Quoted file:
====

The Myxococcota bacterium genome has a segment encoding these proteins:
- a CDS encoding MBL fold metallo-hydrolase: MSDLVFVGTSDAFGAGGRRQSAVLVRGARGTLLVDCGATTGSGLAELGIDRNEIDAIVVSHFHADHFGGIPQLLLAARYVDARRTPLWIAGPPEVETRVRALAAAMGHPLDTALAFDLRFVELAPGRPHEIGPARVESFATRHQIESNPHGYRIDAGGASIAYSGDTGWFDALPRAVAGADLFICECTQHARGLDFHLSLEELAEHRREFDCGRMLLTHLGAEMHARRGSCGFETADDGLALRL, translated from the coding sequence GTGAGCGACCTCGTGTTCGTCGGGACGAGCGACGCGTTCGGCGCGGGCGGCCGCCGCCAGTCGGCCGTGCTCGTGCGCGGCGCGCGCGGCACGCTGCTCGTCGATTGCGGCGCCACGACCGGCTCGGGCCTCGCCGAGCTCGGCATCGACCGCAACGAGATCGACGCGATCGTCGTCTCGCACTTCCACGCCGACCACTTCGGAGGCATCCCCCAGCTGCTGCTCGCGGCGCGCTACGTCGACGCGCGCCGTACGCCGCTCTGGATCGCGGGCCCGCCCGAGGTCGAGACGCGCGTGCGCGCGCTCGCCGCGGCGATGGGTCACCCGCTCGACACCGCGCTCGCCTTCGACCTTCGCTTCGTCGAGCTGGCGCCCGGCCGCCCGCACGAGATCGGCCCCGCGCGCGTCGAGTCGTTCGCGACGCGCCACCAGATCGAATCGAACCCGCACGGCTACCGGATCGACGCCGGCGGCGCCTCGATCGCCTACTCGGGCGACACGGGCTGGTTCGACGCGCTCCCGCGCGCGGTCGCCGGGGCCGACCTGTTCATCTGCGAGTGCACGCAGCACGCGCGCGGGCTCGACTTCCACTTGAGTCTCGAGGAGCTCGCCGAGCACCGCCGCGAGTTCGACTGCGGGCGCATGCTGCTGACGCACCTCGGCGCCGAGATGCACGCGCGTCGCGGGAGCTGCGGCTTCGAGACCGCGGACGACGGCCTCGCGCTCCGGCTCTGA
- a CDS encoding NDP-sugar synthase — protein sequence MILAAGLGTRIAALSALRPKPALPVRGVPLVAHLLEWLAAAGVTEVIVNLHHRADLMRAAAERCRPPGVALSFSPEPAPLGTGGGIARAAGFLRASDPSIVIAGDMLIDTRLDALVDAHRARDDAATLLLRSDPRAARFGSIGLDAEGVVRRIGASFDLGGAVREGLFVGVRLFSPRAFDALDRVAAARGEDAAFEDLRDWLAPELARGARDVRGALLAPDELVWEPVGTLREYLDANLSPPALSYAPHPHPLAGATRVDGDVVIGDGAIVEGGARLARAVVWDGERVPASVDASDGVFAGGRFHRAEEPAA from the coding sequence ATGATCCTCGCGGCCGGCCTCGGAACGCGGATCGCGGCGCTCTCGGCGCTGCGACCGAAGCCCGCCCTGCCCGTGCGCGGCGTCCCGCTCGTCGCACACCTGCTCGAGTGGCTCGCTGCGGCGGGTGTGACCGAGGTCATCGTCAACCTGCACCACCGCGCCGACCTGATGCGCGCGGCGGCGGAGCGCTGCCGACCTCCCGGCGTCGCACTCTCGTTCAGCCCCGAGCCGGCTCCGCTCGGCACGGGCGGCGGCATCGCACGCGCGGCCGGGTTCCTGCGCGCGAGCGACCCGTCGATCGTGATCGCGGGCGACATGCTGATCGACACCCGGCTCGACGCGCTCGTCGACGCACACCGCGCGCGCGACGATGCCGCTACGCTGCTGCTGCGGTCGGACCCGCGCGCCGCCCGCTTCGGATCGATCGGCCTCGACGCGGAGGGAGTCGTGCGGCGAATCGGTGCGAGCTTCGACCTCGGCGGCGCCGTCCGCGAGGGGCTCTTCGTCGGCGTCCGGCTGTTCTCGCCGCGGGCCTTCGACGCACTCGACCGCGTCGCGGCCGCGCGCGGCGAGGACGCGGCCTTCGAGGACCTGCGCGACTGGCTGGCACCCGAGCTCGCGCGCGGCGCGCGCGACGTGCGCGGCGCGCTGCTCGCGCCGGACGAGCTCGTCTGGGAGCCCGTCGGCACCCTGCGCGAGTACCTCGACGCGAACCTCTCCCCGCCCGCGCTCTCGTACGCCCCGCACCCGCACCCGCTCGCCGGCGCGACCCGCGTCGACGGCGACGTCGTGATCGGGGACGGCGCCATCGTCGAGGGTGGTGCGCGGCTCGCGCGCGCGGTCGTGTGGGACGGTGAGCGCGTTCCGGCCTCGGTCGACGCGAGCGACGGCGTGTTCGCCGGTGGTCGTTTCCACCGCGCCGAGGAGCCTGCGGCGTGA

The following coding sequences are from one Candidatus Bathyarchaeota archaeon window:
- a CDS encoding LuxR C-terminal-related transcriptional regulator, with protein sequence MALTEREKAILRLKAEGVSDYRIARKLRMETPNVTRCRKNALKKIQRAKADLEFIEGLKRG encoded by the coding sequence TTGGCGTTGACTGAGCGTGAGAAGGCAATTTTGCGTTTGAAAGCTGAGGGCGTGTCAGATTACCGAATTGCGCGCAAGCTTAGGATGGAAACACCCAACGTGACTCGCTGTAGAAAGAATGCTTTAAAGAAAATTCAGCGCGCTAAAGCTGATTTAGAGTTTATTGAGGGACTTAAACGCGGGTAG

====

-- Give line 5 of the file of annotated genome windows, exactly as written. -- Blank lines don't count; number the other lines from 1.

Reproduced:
- a CDS encoding LuxR C-terminal-related transcriptional regulator, with protein sequence MALTEREKAILRLKAEGVSDYRIARKLRMETPNVTRCRKNALKKIQRAKADLEFIEGLKRG encoded by the coding sequence TTGGCGTTGACTGAGCGTGAGAAGGCAATTTTGCGTTTGAAAGCTGAGGGCGTGTCAGATTACCGAATTGCGCGCAAGCTTAGGATGGAAACACCCAACGTGACTCGCTGTAGAAAGAATGCTTTAAAGAAAATTCAGCGCGCTAAAGCTGATTTAGAGTTTATTGAGGGACTTAAACGCGGGTAG